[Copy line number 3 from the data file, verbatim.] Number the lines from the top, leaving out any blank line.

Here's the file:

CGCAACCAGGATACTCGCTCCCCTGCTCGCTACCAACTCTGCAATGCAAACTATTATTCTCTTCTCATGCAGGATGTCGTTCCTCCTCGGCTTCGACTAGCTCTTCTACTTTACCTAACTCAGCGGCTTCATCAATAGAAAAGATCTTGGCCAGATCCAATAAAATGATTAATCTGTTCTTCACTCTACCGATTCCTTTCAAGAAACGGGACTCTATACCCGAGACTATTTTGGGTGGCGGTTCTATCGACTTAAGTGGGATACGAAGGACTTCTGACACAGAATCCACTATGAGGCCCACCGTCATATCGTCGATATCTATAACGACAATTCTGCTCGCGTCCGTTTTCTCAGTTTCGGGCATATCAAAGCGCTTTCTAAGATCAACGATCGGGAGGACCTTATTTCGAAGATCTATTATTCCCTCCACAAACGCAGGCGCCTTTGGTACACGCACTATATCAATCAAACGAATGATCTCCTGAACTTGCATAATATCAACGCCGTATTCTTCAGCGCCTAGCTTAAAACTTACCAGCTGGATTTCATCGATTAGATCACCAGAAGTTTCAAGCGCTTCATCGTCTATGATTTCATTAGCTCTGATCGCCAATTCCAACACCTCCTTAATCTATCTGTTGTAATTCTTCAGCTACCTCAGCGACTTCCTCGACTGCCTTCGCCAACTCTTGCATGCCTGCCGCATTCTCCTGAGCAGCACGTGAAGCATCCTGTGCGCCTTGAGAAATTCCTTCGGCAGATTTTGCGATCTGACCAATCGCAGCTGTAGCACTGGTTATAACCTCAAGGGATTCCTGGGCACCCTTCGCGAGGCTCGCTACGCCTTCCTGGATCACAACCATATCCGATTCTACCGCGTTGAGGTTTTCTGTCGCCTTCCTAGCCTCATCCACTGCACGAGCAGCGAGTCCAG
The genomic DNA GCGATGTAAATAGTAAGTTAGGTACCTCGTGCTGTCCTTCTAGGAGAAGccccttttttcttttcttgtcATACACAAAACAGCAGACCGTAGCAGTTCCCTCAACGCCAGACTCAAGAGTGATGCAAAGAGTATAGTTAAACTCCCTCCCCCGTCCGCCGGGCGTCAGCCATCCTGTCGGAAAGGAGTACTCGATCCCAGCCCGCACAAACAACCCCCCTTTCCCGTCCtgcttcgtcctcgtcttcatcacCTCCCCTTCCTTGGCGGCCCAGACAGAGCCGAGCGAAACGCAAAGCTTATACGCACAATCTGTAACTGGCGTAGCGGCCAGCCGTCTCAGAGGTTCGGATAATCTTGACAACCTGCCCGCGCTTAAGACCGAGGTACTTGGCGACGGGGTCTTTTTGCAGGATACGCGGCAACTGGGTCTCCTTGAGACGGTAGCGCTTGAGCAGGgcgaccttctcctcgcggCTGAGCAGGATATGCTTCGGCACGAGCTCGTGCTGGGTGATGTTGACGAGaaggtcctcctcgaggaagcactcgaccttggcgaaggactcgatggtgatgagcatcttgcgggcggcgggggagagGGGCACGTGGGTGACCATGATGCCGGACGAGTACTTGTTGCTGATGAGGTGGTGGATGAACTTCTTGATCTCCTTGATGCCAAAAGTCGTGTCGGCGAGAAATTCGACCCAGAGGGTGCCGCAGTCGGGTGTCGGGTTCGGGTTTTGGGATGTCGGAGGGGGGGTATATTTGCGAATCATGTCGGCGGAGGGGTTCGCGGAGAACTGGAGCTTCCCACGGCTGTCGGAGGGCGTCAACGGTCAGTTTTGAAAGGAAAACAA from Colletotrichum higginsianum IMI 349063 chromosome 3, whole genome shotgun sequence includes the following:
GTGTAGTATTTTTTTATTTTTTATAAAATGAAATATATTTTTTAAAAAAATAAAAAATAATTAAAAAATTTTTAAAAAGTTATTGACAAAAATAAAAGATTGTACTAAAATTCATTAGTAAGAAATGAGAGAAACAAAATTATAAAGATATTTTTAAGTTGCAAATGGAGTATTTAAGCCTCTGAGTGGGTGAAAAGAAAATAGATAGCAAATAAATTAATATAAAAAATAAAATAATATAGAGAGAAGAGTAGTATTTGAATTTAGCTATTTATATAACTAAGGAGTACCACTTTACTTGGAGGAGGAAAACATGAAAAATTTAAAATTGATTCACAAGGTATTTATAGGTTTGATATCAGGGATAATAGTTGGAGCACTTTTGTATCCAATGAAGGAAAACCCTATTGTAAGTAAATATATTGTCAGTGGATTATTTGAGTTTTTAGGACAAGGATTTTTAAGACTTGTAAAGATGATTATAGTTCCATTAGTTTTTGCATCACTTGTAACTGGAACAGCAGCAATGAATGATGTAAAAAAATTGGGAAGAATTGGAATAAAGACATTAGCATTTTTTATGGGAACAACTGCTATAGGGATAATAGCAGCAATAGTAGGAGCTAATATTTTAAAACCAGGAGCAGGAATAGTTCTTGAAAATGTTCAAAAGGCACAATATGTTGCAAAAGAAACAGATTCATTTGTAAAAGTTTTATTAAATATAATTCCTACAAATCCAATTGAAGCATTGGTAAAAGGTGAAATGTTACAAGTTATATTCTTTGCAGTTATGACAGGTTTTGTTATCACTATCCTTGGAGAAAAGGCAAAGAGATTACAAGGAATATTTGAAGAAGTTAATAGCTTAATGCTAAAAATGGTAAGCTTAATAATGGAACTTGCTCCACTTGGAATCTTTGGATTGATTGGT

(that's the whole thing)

GTGTAGTATTTTTTTATTTTTTATAAAATGAAATATATTTTTTAAAAAAATAAAAAATAATTAAAAAATTTTTAAAAAGTTATTGACAAAAATAAAAGATTGTACTAAAATTCATTAGTAAGAAATGAGAGAAACAAAATTATAAAGATATTTTTAAGTTGCAAATGGAGTATTTAAGCCTCTGAGTGGGTGAAAAGAAAATAGATAGCAAATAAATTAATATAAAAAATAAAATAATATAGAGAGAAGAGTAGTATTTGAATTTAGCTATTTATATAACTAAGGAGTACCACTTTACTTGGAGGAGGAAAACATGAAAAATTTAAAATTGATTCACAAGGTATTTATAGGTTTGATATCAGGGATAATAGTTGGAGCACTTTTGTATCCAATGAAGGAAAACCCTATTGTAAGTAAATATATTGTCAGTGGATTATTTGAGTTTTTAGGACAAGGATTTTTAAGACTTGTAAAGATGATTATAGTTCCATTAGTTTTTGCATCACTTGTAACTGGAACAGCAGCAATGAATGATGTAAAAAAATTGGGAAGAATTGGAATAAAGACATTAGCATTTTTTATGGGAACAACTGCTATAGGGATAATAGCAGCAATAGTAGGAGCTAATATTTTAAAACCAGGAGCAGGAATAGTTCTTGAAAATGTTCAAAAGGCACAATATGTTGCAAAAGAAACAGATTCATTTGTAAAAGTTTTATTAAATATAATTCCTACAAATCCAATTGAAGCATTGGTAAAAGGTGAAATGTTACAAGTTATATTCTTTGCAGTTATGACAGGTTTTGTTATCACTATCCTTGGAGAAAAGGCAAAGAGATTACAAGGAATATTTGAAGAAGTTAATAGCTTAATGCTAAAAATGGTAAGCTTAATAATGGAACTTGCTCCACTTGGAATCTTTGGATTGATTGGT